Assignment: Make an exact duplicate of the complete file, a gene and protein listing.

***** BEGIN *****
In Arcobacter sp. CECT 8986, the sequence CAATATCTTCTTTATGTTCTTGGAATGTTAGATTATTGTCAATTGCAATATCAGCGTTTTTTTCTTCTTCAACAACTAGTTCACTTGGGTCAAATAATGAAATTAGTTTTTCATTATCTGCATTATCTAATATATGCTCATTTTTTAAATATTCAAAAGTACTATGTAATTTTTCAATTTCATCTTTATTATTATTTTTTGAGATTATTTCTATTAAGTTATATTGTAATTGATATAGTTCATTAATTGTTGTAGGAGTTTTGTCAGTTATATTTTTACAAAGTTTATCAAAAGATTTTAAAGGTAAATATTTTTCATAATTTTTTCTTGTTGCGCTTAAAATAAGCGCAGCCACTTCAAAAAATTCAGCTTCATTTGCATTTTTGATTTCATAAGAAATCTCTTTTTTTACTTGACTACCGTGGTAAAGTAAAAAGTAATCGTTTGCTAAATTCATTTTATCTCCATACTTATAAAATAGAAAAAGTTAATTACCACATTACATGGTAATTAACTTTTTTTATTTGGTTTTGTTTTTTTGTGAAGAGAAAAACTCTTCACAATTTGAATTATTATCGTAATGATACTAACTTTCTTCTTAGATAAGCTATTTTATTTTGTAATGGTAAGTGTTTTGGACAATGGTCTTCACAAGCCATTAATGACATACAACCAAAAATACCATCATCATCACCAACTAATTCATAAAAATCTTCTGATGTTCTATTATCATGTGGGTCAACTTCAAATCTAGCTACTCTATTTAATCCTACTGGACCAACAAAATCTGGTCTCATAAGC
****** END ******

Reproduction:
In Arcobacter sp. CECT 8986, the sequence CAATATCTTCTTTATGTTCTTGGAATGTTAGATTATTGTCAATTGCAATATCAGCGTTTTTTTCTTCTTCAACAACTAGTTCACTTGGGTCAAATAATGAAATTAGTTTTTCATTATCTGCATTATCTAATATATGCTCATTTTTTAAATATTCAAAAGTACTATGTAATTTTTCAATTTCATCTTTATTATTATTTTTTGAGATTATTTCTATTAAGTTATATTGTAATTGATATAGTTCATTAATTGTTGTAGGAGTTTTGTCAGTTATATTTTTACAAAGTTTATCAAAAGATTTTAAAGGTAAATATTTTTCATAATTTTTTCTTGTTGCGCTTAAAATAAGCGCAGCCACTTCAAAAAATTCAGCTTCATTTGCATTTTTGATTTCATAAGAAATCTCTTTTTTTACTTGACTACCGTGGTAAAGTAAAAAGTAATCGTTTGCTAAATTCATTTTATCTCCATACTTATAAAATAGAAAAAGTTAATTACCACATTACATGGTAATTAACTTTTTTTATTTGGTTTTGTTTTTTTGTGAAGAGAAAAACTCTTCACAATTTGAATTATTATCGTAATGATACTAACTTTCTTCTTAGATAAGCTATTTTATTTTGTAATGGTAAGTGTTTTGGACAATGGTCTTCACAAGCCATTAATGACATACAACCAAAAATACCATCATCATCACCAACTAATTCATAAAAATCTTCTGATGTTCTATTATCATGTGGGTCAACTTCAAATCTAGCTACTCTATTTAATCCTACTGGACCAACAAAATCTGGTCTCATAAGC